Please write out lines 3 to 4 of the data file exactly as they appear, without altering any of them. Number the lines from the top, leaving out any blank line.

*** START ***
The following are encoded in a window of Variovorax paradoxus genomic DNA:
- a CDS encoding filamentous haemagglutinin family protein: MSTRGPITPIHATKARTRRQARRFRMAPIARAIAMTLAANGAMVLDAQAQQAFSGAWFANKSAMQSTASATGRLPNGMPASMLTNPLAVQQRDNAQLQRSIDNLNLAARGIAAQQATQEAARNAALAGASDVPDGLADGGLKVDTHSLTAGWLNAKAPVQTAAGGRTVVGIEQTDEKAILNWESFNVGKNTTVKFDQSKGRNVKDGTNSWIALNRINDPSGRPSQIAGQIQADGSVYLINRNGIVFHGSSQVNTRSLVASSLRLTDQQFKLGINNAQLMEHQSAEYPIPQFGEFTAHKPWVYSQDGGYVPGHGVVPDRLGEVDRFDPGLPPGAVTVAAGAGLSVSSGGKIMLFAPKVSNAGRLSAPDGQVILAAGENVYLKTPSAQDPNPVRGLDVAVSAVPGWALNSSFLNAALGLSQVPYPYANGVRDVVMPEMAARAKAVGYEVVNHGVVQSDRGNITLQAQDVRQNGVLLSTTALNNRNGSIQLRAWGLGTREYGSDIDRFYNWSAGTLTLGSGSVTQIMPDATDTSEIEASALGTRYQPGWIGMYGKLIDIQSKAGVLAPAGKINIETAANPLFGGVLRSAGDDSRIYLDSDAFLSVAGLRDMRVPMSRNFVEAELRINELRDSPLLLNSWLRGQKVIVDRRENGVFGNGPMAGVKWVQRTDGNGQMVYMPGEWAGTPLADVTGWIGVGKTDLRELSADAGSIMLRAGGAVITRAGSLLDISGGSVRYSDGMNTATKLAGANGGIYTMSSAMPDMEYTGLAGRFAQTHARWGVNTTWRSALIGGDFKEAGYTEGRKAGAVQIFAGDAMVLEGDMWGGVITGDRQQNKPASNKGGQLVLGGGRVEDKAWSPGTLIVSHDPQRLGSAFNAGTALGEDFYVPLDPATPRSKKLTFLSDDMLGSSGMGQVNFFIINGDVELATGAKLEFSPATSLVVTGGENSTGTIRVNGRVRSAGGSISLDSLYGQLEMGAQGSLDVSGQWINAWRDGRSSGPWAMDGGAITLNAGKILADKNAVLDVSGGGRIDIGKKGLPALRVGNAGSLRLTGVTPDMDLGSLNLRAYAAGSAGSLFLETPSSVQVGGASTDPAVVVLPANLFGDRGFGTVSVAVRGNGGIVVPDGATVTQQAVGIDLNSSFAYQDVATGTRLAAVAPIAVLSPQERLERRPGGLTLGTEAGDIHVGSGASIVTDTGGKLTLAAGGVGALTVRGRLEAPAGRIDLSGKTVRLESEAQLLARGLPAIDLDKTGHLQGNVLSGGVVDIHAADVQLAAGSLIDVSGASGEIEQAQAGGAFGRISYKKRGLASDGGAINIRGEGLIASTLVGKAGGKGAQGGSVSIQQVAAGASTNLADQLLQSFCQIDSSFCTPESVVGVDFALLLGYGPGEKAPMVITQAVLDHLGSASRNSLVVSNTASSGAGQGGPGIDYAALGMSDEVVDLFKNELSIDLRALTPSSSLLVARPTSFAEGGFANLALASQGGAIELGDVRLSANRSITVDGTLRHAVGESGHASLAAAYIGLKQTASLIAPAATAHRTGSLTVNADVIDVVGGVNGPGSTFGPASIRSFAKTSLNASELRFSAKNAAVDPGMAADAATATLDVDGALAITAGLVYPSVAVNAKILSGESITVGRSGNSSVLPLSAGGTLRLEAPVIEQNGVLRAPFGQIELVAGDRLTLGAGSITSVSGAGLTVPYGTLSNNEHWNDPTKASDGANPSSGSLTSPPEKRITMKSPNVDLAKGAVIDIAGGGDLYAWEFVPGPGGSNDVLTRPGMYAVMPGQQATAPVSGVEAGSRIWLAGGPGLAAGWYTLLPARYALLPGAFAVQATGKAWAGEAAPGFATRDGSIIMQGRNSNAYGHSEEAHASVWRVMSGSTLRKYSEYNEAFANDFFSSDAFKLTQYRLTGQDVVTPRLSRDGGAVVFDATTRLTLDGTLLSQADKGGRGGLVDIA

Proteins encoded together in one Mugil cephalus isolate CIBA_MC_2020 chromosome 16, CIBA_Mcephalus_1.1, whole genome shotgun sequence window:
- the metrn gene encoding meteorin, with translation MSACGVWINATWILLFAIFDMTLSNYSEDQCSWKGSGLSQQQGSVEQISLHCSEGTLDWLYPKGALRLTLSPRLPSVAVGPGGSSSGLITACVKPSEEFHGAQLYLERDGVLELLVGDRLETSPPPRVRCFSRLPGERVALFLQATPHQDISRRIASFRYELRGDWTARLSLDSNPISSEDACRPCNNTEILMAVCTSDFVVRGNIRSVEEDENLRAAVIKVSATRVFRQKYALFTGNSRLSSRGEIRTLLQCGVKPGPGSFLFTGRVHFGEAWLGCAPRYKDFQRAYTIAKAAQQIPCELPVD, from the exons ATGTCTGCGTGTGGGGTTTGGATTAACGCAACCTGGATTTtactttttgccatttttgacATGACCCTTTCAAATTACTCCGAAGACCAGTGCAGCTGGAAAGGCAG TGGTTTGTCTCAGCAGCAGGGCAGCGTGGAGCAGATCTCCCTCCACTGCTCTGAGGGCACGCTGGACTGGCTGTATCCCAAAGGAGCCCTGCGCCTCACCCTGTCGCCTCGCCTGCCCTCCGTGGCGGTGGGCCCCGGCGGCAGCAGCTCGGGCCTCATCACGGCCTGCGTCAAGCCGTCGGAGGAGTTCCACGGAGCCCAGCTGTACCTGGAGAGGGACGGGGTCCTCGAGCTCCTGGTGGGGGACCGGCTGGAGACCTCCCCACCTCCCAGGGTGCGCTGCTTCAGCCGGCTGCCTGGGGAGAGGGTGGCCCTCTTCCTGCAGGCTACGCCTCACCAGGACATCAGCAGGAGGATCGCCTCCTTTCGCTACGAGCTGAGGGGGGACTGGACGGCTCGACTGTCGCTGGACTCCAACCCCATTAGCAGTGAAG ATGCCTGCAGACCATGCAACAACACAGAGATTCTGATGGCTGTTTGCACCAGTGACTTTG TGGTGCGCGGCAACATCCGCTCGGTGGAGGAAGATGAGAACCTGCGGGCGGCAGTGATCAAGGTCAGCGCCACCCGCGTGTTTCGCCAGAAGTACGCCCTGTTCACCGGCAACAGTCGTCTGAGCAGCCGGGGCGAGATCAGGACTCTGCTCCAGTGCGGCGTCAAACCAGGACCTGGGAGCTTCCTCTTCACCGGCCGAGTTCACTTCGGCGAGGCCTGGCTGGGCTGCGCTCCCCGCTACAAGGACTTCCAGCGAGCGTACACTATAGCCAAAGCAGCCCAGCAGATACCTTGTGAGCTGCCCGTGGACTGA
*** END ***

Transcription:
Proteins encoded together in one Mugil cephalus isolate CIBA_MC_2020 chromosome 16, CIBA_Mcephalus_1.1, whole genome shotgun sequence window:
- the metrn gene encoding meteorin, with translation MSACGVWINATWILLFAIFDMTLSNYSEDQCSWKGSGLSQQQGSVEQISLHCSEGTLDWLYPKGALRLTLSPRLPSVAVGPGGSSSGLITACVKPSEEFHGAQLYLERDGVLELLVGDRLETSPPPRVRCFSRLPGERVALFLQATPHQDISRRIASFRYELRGDWTARLSLDSNPISSEDACRPCNNTEILMAVCTSDFVVRGNIRSVEEDENLRAAVIKVSATRVFRQKYALFTGNSRLSSRGEIRTLLQCGVKPGPGSFLFTGRVHFGEAWLGCAPRYKDFQRAYTIAKAAQQIPCELPVD, from the exons ATGTCTGCGTGTGGGGTTTGGATTAACGCAACCTGGATTTtactttttgccatttttgacATGACCCTTTCAAATTACTCCGAAGACCAGTGCAGCTGGAAAGGCAG TGGTTTGTCTCAGCAGCAGGGCAGCGTGGAGCAGATCTCCCTCCACTGCTCTGAGGGCACGCTGGACTGGCTGTATCCCAAAGGAGCCCTGCGCCTCACCCTGTCGCCTCGCCTGCCCTCCGTGGCGGTGGGCCCCGGCGGCAGCAGCTCGGGCCTCATCACGGCCTGCGTCAAGCCGTCGGAGGAGTTCCACGGAGCCCAGCTGTACCTGGAGAGGGACGGGGTCCTCGAGCTCCTGGTGGGGGACCGGCTGGAGACCTCCCCACCTCCCAGGGTGCGCTGCTTCAGCCGGCTGCCTGGGGAGAGGGTGGCCCTCTTCCTGCAGGCTACGCCTCACCAGGACATCAGCAGGAGGATCGCCTCCTTTCGCTACGAGCTGAGGGGGGACTGGACGGCTCGACTGTCGCTGGACTCCAACCCCATTAGCAGTGAAG ATGCCTGCAGACCATGCAACAACACAGAGATTCTGATGGCTGTTTGCACCAGTGACTTTG TGGTGCGCGGCAACATCCGCTCGGTGGAGGAAGATGAGAACCTGCGGGCGGCAGTGATCAAGGTCAGCGCCACCCGCGTGTTTCGCCAGAAGTACGCCCTGTTCACCGGCAACAGTCGTCTGAGCAGCCGGGGCGAGATCAGGACTCTGCTCCAGTGCGGCGTCAAACCAGGACCTGGGAGCTTCCTCTTCACCGGCCGAGTTCACTTCGGCGAGGCCTGGCTGGGCTGCGCTCCCCGCTACAAGGACTTCCAGCGAGCGTACACTATAGCCAAAGCAGCCCAGCAGATACCTTGTGAGCTGCCCGTGGACTGA